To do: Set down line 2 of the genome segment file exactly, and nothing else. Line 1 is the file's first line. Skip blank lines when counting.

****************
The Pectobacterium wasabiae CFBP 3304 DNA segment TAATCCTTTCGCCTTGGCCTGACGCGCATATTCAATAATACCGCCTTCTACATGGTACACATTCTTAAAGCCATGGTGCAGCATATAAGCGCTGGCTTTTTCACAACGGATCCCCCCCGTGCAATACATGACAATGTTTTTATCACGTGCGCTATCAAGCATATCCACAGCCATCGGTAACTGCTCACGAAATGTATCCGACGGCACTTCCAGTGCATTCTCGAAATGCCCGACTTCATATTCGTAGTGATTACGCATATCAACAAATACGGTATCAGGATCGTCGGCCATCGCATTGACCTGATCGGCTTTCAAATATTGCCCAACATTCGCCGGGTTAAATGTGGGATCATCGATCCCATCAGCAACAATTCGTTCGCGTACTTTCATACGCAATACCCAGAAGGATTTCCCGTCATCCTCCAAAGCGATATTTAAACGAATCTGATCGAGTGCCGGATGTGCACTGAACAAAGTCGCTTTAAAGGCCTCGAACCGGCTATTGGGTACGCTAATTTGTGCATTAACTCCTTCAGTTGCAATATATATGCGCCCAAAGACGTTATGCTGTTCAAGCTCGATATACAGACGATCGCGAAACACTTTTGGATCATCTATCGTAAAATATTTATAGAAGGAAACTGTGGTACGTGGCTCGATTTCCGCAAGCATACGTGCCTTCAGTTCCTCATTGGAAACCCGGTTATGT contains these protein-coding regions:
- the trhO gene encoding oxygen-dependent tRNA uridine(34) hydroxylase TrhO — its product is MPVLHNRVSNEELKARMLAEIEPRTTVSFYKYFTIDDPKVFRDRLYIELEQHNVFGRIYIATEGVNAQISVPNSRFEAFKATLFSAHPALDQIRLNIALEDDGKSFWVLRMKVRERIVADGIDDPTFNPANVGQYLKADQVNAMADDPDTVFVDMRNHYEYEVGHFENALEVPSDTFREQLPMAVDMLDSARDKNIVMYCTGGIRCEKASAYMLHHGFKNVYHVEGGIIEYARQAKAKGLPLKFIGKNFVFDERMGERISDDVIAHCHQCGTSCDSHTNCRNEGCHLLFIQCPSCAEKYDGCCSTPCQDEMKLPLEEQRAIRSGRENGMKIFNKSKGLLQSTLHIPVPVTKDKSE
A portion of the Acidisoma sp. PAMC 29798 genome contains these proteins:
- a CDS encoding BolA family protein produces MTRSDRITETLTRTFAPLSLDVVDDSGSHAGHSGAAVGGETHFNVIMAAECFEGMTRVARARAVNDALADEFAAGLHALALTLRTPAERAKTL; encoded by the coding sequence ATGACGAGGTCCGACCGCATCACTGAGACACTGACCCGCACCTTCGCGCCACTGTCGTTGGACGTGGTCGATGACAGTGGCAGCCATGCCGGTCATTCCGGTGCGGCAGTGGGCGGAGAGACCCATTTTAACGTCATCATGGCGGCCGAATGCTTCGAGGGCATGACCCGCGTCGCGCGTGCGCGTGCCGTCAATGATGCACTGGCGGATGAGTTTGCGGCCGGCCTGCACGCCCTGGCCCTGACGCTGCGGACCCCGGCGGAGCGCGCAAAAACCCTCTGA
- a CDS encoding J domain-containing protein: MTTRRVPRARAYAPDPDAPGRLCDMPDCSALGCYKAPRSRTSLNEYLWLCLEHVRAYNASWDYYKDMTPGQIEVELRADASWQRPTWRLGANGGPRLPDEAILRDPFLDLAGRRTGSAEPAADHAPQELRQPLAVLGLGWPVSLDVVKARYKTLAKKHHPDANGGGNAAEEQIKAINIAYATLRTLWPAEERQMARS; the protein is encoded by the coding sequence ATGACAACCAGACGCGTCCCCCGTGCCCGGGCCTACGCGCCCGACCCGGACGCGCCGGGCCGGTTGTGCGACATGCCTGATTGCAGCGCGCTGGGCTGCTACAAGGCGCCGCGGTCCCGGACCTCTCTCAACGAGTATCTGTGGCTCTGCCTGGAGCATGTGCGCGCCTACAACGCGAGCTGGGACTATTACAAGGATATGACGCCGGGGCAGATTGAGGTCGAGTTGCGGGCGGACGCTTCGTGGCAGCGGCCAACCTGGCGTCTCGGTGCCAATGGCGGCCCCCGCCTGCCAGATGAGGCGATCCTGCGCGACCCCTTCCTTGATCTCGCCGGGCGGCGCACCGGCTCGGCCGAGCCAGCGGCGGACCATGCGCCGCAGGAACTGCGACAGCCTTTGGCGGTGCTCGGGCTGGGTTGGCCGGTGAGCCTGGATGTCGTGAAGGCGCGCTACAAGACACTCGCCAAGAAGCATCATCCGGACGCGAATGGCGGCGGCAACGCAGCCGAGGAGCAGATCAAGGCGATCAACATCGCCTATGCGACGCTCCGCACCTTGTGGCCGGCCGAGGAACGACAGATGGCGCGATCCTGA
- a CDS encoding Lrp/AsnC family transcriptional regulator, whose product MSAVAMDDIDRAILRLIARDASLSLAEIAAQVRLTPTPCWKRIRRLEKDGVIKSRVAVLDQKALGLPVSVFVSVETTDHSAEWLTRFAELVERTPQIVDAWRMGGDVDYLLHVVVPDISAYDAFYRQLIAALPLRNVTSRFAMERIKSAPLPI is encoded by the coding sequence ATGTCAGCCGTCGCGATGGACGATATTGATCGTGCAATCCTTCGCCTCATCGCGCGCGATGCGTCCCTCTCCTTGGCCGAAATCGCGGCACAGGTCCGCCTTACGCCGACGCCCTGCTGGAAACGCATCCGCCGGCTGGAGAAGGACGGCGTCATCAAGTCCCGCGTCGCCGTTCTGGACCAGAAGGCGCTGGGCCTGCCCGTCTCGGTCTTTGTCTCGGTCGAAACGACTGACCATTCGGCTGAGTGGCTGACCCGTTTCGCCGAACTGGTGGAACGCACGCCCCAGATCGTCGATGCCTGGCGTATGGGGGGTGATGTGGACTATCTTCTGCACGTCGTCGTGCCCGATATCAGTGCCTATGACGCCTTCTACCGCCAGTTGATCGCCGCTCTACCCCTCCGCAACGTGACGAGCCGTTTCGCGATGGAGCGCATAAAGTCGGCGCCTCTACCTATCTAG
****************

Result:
- the trhO gene encoding oxygen-dependent tRNA uridine(34) hydroxylase TrhO — its product is MPVLHNRVSNEELKARMLAEIEPRTTVSFYKYFTIDDPKVFRDRLYIELEQHNVFGRIYIATEGVNAQISVPNSRFEAFKATLFSAHPALDQIRLNIALEDDGKSFWVLRMKVRERIVADGIDDPTFNPANVGQYLKADQVNAMADDPDTVFVDMRNHYEYEVGHFENALEVPSDTFREQLPMAVDMLDSARDKNIVMYCTGGIRCEKASAYMLHHGFKNVYHVEGGIIEYARQAKAKGLPLKFIGKNFVFDERMGERISDDVIAHCHQCGTSCDSHTNCRNEGCHLLFIQCPSCAEKYDGCCSTPCQDEMKLPLEEQRAIRSGRENGMKIFNKSKGLLQSTLHIPVPVTKDKSE